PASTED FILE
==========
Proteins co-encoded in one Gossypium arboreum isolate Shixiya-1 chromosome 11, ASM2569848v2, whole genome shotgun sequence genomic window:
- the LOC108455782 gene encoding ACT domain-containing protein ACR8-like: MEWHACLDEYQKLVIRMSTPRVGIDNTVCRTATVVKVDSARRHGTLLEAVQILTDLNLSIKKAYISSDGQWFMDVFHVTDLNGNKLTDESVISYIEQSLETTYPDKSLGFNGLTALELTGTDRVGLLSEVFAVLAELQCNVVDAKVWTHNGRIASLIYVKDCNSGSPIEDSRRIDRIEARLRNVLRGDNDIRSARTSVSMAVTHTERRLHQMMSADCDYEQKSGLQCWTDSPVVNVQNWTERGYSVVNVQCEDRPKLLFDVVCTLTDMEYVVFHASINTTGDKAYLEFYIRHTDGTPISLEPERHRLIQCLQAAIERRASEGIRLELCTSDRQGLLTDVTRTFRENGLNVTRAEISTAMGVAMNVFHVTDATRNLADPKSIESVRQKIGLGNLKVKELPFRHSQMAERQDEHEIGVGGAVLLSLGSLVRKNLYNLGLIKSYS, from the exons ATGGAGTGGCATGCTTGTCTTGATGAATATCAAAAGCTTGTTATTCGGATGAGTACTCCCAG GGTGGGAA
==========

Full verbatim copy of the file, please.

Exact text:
Proteins co-encoded in one Gossypium arboreum isolate Shixiya-1 chromosome 11, ASM2569848v2, whole genome shotgun sequence genomic window:
- the LOC108455782 gene encoding ACT domain-containing protein ACR8-like: MEWHACLDEYQKLVIRMSTPRVGIDNTVCRTATVVKVDSARRHGTLLEAVQILTDLNLSIKKAYISSDGQWFMDVFHVTDLNGNKLTDESVISYIEQSLETTYPDKSLGFNGLTALELTGTDRVGLLSEVFAVLAELQCNVVDAKVWTHNGRIASLIYVKDCNSGSPIEDSRRIDRIEARLRNVLRGDNDIRSARTSVSMAVTHTERRLHQMMSADCDYEQKSGLQCWTDSPVVNVQNWTERGYSVVNVQCEDRPKLLFDVVCTLTDMEYVVFHASINTTGDKAYLEFYIRHTDGTPISLEPERHRLIQCLQAAIERRASEGIRLELCTSDRQGLLTDVTRTFRENGLNVTRAEISTAMGVAMNVFHVTDATRNLADPKSIESVRQKIGLGNLKVKELPFRHSQMAERQDEHEIGVGGAVLLSLGSLVRKNLYNLGLIKSYS, from the exons ATGGAGTGGCATGCTTGTCTTGATGAATATCAAAAGCTTGTTATTCGGATGAGTACTCCCAG GGTGGGAA